"When it's all said and done, it's going to be a fun competition," Anderson said Wednesday afternoon. "We're both competitive guys. We're just going to feed off each other. The best man will shine at the end."

And it sounds like there will be plenty of trash talk between them along the way.

Williams on Tuesday called Anderson "a little dude" who weighs "only 210 pounds." Wilson also said they had an understanding that when Anderson signed with the Bills that he must finish second to Williams in the sacks department.

"We've talked about it," Williams said. "We've discussed. He knows he's going to be behind me no matter. It really doesn't matter. He knew that coming into this thing. ... He understands. He's fine with it."

Anderson rolled his eyes about that Wednesday afternoon. He claimed Williams was sore because he lost an argument over who had the better vertical jump at the 2006 NFL combine.

Anderson's 42-inch leap tied tight end Vernon Davis for the highest of any player at the combine, including wide receivers, running backs and defensive backs. Williams was second among defensive ends at 40.5 inches.

"He owes me some money," Anderson said. "We had a little side bet and he's just mad that I beat him. Now he's trying to blast me, trying to talk that I'm a little guy."

The badge of honor didn't translate for Anderson at the draft. The Chicago Bears took him in the fifth round. Williams was the first overall selection.

Williams and Anderson played much of the 2010 season together with the Houston Texans. Anderson signed with the New England Patriots last year and had 10 sacks. The dozen sacks he recorded as a rookie with the Bears are his career high.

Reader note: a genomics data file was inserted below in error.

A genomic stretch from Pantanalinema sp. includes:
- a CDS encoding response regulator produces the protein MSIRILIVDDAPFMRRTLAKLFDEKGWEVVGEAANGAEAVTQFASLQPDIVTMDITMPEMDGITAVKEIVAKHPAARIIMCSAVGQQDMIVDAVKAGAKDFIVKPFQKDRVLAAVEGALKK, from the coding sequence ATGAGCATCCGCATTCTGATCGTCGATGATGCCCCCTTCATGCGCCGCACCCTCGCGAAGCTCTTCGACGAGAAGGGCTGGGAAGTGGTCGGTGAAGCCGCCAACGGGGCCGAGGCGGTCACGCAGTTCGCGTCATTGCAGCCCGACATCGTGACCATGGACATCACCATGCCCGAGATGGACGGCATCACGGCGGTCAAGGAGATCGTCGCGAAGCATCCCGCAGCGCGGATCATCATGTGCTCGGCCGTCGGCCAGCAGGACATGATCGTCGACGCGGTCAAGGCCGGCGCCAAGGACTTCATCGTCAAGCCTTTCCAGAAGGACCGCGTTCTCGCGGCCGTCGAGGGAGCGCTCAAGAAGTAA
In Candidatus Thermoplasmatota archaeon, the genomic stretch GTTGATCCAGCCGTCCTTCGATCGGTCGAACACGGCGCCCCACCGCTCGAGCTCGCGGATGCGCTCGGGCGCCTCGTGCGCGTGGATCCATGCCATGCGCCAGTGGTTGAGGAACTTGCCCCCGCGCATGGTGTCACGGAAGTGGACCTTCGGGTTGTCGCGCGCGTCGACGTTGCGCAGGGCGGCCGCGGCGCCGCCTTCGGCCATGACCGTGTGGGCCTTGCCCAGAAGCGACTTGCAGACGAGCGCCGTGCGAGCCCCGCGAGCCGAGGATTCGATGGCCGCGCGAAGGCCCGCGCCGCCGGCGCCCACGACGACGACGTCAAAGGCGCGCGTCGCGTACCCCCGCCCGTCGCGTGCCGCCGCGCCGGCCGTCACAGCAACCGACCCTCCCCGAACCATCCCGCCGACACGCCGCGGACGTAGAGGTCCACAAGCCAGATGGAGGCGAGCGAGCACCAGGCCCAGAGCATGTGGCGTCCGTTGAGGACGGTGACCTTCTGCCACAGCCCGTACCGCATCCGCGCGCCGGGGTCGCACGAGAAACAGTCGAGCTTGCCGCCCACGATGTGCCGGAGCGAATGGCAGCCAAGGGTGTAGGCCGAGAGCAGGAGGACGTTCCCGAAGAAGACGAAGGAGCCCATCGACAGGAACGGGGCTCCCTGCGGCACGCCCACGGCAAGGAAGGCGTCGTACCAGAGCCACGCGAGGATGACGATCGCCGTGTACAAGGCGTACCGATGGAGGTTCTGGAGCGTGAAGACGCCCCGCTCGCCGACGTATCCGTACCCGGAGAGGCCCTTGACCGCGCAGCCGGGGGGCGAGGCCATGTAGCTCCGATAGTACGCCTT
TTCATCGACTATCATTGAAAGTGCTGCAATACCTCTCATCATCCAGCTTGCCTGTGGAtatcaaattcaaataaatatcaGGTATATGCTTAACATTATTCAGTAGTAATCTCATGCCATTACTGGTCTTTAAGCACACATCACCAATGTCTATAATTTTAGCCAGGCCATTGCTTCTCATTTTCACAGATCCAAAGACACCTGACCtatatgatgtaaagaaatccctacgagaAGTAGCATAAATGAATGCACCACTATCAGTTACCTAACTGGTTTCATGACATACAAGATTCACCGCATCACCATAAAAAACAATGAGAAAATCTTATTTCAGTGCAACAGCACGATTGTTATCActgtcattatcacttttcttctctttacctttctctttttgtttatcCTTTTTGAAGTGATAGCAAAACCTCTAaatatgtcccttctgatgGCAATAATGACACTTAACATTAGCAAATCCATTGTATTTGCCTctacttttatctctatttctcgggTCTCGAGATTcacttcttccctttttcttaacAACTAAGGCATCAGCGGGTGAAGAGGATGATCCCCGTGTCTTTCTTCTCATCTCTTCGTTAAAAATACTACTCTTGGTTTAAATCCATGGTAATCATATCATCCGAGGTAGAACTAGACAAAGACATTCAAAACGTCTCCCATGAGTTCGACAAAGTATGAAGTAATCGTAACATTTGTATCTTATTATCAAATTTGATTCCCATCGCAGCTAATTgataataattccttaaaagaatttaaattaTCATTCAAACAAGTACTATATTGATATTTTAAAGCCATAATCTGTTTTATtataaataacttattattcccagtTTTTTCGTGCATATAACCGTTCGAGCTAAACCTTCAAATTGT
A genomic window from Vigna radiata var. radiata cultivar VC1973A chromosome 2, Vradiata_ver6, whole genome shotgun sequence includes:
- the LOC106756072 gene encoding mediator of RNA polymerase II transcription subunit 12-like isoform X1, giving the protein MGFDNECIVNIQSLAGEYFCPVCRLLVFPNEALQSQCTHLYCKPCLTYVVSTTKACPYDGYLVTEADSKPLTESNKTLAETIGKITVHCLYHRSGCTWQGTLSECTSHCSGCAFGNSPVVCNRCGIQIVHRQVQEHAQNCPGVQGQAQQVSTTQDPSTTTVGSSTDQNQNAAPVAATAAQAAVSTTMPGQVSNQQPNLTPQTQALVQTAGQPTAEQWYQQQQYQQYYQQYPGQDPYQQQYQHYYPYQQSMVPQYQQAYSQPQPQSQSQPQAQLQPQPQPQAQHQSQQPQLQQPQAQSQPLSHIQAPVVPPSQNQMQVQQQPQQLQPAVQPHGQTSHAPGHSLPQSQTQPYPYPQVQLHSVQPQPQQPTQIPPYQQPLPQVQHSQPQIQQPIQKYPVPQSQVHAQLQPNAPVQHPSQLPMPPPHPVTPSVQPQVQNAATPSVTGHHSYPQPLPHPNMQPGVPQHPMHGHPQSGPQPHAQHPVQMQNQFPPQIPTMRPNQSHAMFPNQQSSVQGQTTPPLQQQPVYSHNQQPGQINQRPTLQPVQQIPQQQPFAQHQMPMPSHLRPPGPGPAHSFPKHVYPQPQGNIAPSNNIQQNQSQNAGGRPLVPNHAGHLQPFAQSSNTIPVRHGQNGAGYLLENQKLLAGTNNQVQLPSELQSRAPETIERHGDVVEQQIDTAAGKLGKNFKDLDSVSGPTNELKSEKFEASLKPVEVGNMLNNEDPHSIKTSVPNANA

The Bills' leader each of the past two seasons has notched a modest 5.5 sacks (Kyle Williams, Marcell Dareus).

Donald Jones: 'In my eyes I am the No. 2 receiver'

By Jay Skurski

Perhaps you've read the Buffalo Bills could use an upgrade at the No. 2 receiver position.

Donald Jones has, too.

And it hasn't sat well with the third-year pro.

"You start to see things like, 'They need to draft a receiver.' You see all of those things," Jones said after practice Tuesday. "As a man, as a competitor, I'm out to prove everybody wrong. It definitely fuels me."

It's easy to forget Jones won the No. 2 job last year opposite Stevie Johnson. He had a big impact in Buffalo's memorable Week Three win against New England, with a five-catch, 101-yard game.

That was the highlight of Jones' season, though. A left high ankle sprain, an injury he actually suffered twice, basically ruined his year. The Bills never could find a suitable replacement, trying C.J. Spiller, Brad Smith and Derek Hagan at times.

Jones is healthy now -- and determined to get his spot back.

"I feel like I have something to prove every season, but definitely this year," he said. "... In my eyes I am the No. 2 receiver. I'll conduct myself in that manner."

You can read more about Jones in Thursday's Buffalo News.

Video: Wednesday's report from Bills minicamp

Buffalo News reporters Tim Graham, Mark Gaughan and Jay Skurski discuss the Bills' backup quarterback situation and more from outside Ralph Wilson Stadium:

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About Press Coverage

Tim Graham

Tim Graham

Tim Graham returned to The Buffalo News in 2011 after covering the NFL for three years at ESPN and for one year at the Palm Beach Post. Before that, the Cleveland native spent seven seasons on the Buffalo Sabres beat for The News and was president of the Boxing Writers Association of America.

@ByTimGraham |

Mark Gaughan

Mark Gaughan

Buffalo native Mark Gaughan started working at The News in 1980 and has been covering the Bills exclusively since 1992. He is a former president of the Pro Football Writers of America, and he is a member of the Pro Football Hall of Fame selection committee.

@gggaughan |

Jay Skurski

Jay Skurski

Jay Skurski joined The News in January 2009. The Lewiston native attended St. Francis High School before graduating from the University of South Florida. He writes a weekly Fantasy column in addition to his beat writing duties.

@JaySkurski |